Come out from behind the lens



Following on from deciding where to go the other day, we decided we would in fact, try something new.

We ventured out to the South Lakes Zoo as admission was free this time of year. I think its great that most organisations allow babies free entry as I’m fast becoming aware that although you may have an exciting day ahead planned, the likelihood is, that baby will barely even stay awake for the duration! Thus the logic- babies go free. Just happened to be a bonus that adults were free as well!

Upon arrival, we soon discovered the zoo was in fact, a safari. Not any old car safari either, oh no. A safari where visitors walked and interacted with the animals as they roamed around the zoo. Carl and I were ecstatic- more excited than Ava! She really didn’t have a clue.

So we made way for the beginning of the safari, bouncing with anticipation and curiosity!

Not wanting to miss the opportunity to capture these memories, I immediately asked Carl for his camera. I mean how often is it, particularly in this country, where you have the opportunity to come so close, almost face to face, with wild animals? Practically less than a foot away and free from cages and fences? They were tame to say the least which we were thankful for- particularly me with the camera.

The whole duration, I took photos and Carl would often shout me over ‘ Cheryl come look at this! Cheryl, look!’ Sometimes followed by, ‘Ah you missed it!’

I was so engrossed in looking through the lens of my camera, that I was missing everything else around me!

At times I would spend ages looking through the lens for a particular animal, that I’d miss all the surrounding creatures and wildlife. It actually became difficult at times to maintain my focus as the animals moved so quickly. I soon discovered they were at times better appreciated from a distance.

My focus was tunnel vision. While I enjoyed the park, half way through the journey, I sensed a strong pull to do a re-run of the first part. I felt like I’d missed out. I was so busy looking through the lens, behind the camera, instead of looking at what was not just right in front of me but all around. Not just with one agenda- to capture a good image, but to take that moment in. Really take it in. To capture its beauty, it’s personality and traits. Take in the moment and this rare opportunity.

Subsequently, I consciously made an effort to come out from behind the camera and take in my daughter’s experience, enjoy the company of the friends we were with and to quite simply, take it all in.

I am by no means saying that photography is in anyway a bad habit or something that needs to be given up. I love taking photos and capturing memories for a lifetime.

I use this example purely as a metaphor. To explain and exemplify how in life, we find ourselves stuck behind a lens of having tunnel, single focus vision.

Perhaps our lens is depression or negativity? Perhaps our lens is single-mindedness? Perhaps our lens is stubbornness?

Whatever lens you are looking at life through, the focus you have pre- set, I wonder, if like me today at the zoo, you often feel like you’re missing out on all the other stuff going on around you?

Perhaps your lens and focus is work? Therefore, perhaps, as I did by keeping a single focus, you’re missing out on your children and family around you? If it’s negativity, how is that affecting and filtering out into other areas of your life?

I encourage you. Put down the lens. Come out from behind the camera and enjoy all God has placed not just in front of you, but all around you!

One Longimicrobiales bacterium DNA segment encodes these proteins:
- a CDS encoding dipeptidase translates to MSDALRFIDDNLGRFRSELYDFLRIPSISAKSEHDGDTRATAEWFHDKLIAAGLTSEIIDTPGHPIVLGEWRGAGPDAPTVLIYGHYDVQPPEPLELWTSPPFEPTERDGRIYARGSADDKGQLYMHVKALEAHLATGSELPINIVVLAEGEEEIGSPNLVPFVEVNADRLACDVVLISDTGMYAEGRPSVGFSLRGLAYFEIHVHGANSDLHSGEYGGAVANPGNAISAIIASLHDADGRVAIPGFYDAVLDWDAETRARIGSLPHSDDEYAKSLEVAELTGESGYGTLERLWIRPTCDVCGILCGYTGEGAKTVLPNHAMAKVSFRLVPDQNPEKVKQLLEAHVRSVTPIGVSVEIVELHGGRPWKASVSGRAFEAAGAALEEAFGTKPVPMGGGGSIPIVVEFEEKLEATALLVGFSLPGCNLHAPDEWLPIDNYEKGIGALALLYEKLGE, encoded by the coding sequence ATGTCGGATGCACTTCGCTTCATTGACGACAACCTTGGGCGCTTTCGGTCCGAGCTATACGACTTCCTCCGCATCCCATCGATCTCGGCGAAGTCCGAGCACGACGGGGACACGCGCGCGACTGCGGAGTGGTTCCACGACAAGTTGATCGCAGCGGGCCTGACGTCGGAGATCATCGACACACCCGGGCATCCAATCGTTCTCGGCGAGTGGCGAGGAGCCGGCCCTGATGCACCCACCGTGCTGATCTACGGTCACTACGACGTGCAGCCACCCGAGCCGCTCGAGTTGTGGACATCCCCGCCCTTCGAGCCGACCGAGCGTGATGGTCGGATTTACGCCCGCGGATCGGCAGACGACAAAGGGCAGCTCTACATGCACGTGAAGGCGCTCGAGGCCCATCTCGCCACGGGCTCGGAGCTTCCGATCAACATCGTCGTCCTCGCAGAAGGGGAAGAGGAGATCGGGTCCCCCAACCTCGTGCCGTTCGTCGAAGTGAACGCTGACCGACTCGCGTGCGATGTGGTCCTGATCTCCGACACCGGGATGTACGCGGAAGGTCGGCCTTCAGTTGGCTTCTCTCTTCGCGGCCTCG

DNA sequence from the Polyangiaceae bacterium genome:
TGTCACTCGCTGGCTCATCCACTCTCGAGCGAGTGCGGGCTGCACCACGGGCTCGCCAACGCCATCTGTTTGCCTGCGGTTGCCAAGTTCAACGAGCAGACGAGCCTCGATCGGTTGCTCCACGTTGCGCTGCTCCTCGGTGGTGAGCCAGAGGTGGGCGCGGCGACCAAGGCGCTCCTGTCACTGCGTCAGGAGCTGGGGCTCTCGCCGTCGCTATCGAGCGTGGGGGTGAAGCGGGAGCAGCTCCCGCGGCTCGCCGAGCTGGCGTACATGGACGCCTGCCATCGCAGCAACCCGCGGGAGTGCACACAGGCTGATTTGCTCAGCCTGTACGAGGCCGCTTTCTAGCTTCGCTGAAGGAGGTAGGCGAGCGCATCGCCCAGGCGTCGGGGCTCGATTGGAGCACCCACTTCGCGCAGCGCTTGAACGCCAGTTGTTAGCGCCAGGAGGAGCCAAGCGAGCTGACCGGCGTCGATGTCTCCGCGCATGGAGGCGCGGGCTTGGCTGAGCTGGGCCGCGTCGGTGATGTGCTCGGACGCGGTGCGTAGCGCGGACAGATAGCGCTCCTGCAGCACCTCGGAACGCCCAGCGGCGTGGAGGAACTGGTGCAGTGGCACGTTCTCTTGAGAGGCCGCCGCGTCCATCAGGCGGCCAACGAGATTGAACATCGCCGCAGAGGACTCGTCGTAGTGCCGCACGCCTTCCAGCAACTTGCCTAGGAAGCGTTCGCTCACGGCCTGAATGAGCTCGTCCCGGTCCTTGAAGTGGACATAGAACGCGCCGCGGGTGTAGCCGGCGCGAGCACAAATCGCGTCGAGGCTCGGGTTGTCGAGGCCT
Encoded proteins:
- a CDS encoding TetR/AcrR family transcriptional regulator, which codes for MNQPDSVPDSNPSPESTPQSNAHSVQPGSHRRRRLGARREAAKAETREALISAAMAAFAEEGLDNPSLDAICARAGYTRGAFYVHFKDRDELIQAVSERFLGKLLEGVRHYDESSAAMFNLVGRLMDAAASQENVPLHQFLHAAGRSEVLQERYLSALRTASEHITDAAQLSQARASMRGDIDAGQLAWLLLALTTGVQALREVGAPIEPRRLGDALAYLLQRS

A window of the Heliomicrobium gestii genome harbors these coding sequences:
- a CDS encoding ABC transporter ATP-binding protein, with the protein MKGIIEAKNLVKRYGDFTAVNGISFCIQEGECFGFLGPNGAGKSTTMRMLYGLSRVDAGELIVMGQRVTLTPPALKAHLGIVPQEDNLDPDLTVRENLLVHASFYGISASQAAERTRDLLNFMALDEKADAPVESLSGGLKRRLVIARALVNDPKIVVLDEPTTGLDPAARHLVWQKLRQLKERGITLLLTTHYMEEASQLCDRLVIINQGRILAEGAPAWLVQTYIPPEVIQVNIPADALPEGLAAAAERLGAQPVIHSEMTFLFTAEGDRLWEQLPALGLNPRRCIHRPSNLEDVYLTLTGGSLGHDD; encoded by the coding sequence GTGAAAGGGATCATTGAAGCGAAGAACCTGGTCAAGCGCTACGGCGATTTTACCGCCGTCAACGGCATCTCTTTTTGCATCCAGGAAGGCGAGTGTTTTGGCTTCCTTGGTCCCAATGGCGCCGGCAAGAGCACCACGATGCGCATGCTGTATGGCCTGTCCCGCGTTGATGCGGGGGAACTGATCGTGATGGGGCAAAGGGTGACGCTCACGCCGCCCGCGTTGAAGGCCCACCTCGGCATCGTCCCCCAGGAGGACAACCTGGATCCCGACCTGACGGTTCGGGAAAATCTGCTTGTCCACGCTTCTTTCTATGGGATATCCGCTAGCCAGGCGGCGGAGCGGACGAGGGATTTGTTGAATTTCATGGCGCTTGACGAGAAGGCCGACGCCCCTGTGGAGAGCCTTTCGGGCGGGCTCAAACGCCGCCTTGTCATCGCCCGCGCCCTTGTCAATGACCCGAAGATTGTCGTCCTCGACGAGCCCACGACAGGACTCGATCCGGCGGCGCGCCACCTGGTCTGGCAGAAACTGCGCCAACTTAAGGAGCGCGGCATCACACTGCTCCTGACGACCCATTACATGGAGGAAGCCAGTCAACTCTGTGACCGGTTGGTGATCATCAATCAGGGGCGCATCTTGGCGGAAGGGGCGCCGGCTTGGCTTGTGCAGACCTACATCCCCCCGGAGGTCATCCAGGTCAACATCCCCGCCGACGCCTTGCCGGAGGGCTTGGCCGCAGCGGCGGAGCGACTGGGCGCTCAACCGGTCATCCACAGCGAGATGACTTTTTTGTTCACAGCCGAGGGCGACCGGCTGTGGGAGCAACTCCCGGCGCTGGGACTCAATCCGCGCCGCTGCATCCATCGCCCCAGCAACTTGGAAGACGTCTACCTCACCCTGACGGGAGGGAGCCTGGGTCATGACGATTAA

Avoid staying so focused on trying to capture those moments and memories right in the moment that you forget to enjoy all the other things. Sometimes we just need to stop, sit back, smile and take it all in.

I pose the question, perhaps you need to shift your focus?

My concern is that if we live our life constantly behind a lens, having a single focus- that we will constantly have a sense of regret. I say this from experience. Wishing, hoping we could go back and do it again, without the lens this time, really taking everything in. Wishing we’d have spent more time with the friend or family member, instead of focusing so much on what seemed the bigger, more important thing in front of us at the time.

God has given us a life full of blessings, gifts and fruitfulness to be enjoyed- not just what is placed right in front of you. He’s much bigger than that. Perhaps consider widening your lens, shifting your focus and taking in all the other things around you. A good start I’ve found when struggling to shift my focus, is to look around me for things I can be thankful for.

My final question is this: is what’s right in front of you, that thing your focusing on, from God? Or is it a distraction from the enemy? Has it generated a place of top priority where you’ve placed others or other commitments as a lower priority? Is what you’re focusing on having a negative and potentially harmful impact? Perhaps you need to put down your lens and shift your focus back to where God wanted it in the first place and take a look at all the things you can be thankful for.

One thing I am sure of, is that our first focus, our top priority, should always be God.  It’s when my focus has shifted off of him, that my lens of life gradually becomes fixated on negativity and feeling overwhelmed. This lens attitude to life only filters through to all areas and people who are important to me, causing quite often a downward spiral.

What you focus on will filter out.

This year, I want my focus to not only be more on God but to look through the lens of trusting Him more and worrying less. To look through life with this lens at its widest possible function, and to always remember to come out from behind the lens of distraction, consciously taking in all that is around me and all I have to be thankful for.



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